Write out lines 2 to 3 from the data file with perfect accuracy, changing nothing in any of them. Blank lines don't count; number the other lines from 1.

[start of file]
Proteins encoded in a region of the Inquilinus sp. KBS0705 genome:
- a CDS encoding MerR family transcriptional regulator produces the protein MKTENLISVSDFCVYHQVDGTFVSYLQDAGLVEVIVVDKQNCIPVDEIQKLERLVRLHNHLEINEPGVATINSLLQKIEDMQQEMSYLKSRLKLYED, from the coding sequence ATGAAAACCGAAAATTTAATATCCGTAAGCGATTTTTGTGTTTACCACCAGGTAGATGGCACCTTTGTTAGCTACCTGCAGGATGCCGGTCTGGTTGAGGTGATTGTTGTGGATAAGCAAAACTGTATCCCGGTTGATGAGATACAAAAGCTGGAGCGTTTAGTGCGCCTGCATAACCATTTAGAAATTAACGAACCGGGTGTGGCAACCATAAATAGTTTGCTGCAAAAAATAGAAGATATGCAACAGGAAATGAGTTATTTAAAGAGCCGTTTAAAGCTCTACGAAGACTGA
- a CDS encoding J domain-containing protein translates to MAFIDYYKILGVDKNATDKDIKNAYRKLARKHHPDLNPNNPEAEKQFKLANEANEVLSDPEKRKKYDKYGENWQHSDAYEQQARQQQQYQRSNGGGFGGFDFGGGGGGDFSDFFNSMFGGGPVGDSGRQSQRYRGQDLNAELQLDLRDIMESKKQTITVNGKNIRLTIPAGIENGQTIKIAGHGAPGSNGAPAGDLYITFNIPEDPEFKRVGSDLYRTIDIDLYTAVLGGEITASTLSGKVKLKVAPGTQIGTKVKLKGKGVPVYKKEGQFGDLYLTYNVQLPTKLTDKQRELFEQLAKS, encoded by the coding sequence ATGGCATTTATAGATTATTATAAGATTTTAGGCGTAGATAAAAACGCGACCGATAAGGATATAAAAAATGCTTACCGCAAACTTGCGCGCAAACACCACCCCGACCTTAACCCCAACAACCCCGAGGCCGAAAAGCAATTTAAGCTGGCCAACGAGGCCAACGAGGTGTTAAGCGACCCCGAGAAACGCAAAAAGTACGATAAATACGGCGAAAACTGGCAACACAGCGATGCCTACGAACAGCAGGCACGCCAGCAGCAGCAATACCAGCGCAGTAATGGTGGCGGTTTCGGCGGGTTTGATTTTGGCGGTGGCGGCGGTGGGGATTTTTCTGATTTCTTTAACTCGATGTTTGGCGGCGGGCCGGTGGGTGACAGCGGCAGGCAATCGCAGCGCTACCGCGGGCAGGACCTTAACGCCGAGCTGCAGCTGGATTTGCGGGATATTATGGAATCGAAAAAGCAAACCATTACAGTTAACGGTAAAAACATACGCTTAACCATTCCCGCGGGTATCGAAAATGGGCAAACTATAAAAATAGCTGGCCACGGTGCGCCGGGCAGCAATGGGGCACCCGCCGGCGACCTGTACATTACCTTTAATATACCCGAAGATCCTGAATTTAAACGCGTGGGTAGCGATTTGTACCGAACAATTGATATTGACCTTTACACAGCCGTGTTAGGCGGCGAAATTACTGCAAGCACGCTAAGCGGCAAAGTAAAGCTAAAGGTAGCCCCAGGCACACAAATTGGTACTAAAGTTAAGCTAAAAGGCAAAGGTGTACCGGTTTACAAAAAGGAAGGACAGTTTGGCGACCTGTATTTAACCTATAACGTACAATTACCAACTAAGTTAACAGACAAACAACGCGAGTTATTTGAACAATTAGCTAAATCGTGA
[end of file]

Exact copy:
- a CDS encoding MerR family transcriptional regulator produces the protein MKTENLISVSDFCVYHQVDGTFVSYLQDAGLVEVIVVDKQNCIPVDEIQKLERLVRLHNHLEINEPGVATINSLLQKIEDMQQEMSYLKSRLKLYED, from the coding sequence ATGAAAACCGAAAATTTAATATCCGTAAGCGATTTTTGTGTTTACCACCAGGTAGATGGCACCTTTGTTAGCTACCTGCAGGATGCCGGTCTGGTTGAGGTGATTGTTGTGGATAAGCAAAACTGTATCCCGGTTGATGAGATACAAAAGCTGGAGCGTTTAGTGCGCCTGCATAACCATTTAGAAATTAACGAACCGGGTGTGGCAACCATAAATAGTTTGCTGCAAAAAATAGAAGATATGCAACAGGAAATGAGTTATTTAAAGAGCCGTTTAAAGCTCTACGAAGACTGA
- a CDS encoding J domain-containing protein translates to MAFIDYYKILGVDKNATDKDIKNAYRKLARKHHPDLNPNNPEAEKQFKLANEANEVLSDPEKRKKYDKYGENWQHSDAYEQQARQQQQYQRSNGGGFGGFDFGGGGGGDFSDFFNSMFGGGPVGDSGRQSQRYRGQDLNAELQLDLRDIMESKKQTITVNGKNIRLTIPAGIENGQTIKIAGHGAPGSNGAPAGDLYITFNIPEDPEFKRVGSDLYRTIDIDLYTAVLGGEITASTLSGKVKLKVAPGTQIGTKVKLKGKGVPVYKKEGQFGDLYLTYNVQLPTKLTDKQRELFEQLAKS, encoded by the coding sequence ATGGCATTTATAGATTATTATAAGATTTTAGGCGTAGATAAAAACGCGACCGATAAGGATATAAAAAATGCTTACCGCAAACTTGCGCGCAAACACCACCCCGACCTTAACCCCAACAACCCCGAGGCCGAAAAGCAATTTAAGCTGGCCAACGAGGCCAACGAGGTGTTAAGCGACCCCGAGAAACGCAAAAAGTACGATAAATACGGCGAAAACTGGCAACACAGCGATGCCTACGAACAGCAGGCACGCCAGCAGCAGCAATACCAGCGCAGTAATGGTGGCGGTTTCGGCGGGTTTGATTTTGGCGGTGGCGGCGGTGGGGATTTTTCTGATTTCTTTAACTCGATGTTTGGCGGCGGGCCGGTGGGTGACAGCGGCAGGCAATCGCAGCGCTACCGCGGGCAGGACCTTAACGCCGAGCTGCAGCTGGATTTGCGGGATATTATGGAATCGAAAAAGCAAACCATTACAGTTAACGGTAAAAACATACGCTTAACCATTCCCGCGGGTATCGAAAATGGGCAAACTATAAAAATAGCTGGCCACGGTGCGCCGGGCAGCAATGGGGCACCCGCCGGCGACCTGTACATTACCTTTAATATACCCGAAGATCCTGAATTTAAACGCGTGGGTAGCGATTTGTACCGAACAATTGATATTGACCTTTACACAGCCGTGTTAGGCGGCGAAATTACTGCAAGCACGCTAAGCGGCAAAGTAAAGCTAAAGGTAGCCCCAGGCACACAAATTGGTACTAAAGTTAAGCTAAAAGGCAAAGGTGTACCGGTTTACAAAAAGGAAGGACAGTTTGGCGACCTGTATTTAACCTATAACGTACAATTACCAACTAAGTTAACAGACAAACAACGCGAGTTATTTGAACAATTAGCTAAATCGTGA